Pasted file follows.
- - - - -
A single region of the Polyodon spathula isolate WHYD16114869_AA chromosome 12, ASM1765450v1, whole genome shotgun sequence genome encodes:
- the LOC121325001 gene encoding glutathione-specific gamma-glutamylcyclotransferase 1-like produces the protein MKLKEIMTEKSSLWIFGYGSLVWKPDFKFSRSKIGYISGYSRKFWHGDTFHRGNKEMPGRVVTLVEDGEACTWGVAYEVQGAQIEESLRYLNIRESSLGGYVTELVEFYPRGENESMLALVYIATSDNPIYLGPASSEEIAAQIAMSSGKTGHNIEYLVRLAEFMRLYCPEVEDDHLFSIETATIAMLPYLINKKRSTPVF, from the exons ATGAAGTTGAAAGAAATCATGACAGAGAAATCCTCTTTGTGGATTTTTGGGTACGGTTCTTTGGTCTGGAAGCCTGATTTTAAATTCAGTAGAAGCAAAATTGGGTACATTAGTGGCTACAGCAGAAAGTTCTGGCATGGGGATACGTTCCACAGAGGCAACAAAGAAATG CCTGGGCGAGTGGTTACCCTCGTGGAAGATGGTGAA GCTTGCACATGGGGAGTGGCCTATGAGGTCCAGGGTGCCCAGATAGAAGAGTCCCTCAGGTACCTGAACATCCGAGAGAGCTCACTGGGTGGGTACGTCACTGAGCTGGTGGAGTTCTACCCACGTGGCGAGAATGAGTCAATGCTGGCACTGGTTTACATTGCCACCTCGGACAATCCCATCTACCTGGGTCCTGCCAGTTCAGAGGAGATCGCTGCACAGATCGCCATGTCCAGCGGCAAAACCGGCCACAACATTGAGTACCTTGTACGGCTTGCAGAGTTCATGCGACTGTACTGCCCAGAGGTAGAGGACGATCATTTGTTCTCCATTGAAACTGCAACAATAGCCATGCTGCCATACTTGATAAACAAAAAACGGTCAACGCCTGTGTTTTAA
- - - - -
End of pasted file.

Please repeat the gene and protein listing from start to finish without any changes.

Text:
A single region of the Polyodon spathula isolate WHYD16114869_AA chromosome 12, ASM1765450v1, whole genome shotgun sequence genome encodes:
- the LOC121325001 gene encoding glutathione-specific gamma-glutamylcyclotransferase 1-like produces the protein MKLKEIMTEKSSLWIFGYGSLVWKPDFKFSRSKIGYISGYSRKFWHGDTFHRGNKEMPGRVVTLVEDGEACTWGVAYEVQGAQIEESLRYLNIRESSLGGYVTELVEFYPRGENESMLALVYIATSDNPIYLGPASSEEIAAQIAMSSGKTGHNIEYLVRLAEFMRLYCPEVEDDHLFSIETATIAMLPYLINKKRSTPVF, from the exons ATGAAGTTGAAAGAAATCATGACAGAGAAATCCTCTTTGTGGATTTTTGGGTACGGTTCTTTGGTCTGGAAGCCTGATTTTAAATTCAGTAGAAGCAAAATTGGGTACATTAGTGGCTACAGCAGAAAGTTCTGGCATGGGGATACGTTCCACAGAGGCAACAAAGAAATG CCTGGGCGAGTGGTTACCCTCGTGGAAGATGGTGAA GCTTGCACATGGGGAGTGGCCTATGAGGTCCAGGGTGCCCAGATAGAAGAGTCCCTCAGGTACCTGAACATCCGAGAGAGCTCACTGGGTGGGTACGTCACTGAGCTGGTGGAGTTCTACCCACGTGGCGAGAATGAGTCAATGCTGGCACTGGTTTACATTGCCACCTCGGACAATCCCATCTACCTGGGTCCTGCCAGTTCAGAGGAGATCGCTGCACAGATCGCCATGTCCAGCGGCAAAACCGGCCACAACATTGAGTACCTTGTACGGCTTGCAGAGTTCATGCGACTGTACTGCCCAGAGGTAGAGGACGATCATTTGTTCTCCATTGAAACTGCAACAATAGCCATGCTGCCATACTTGATAAACAAAAAACGGTCAACGCCTGTGTTTTAA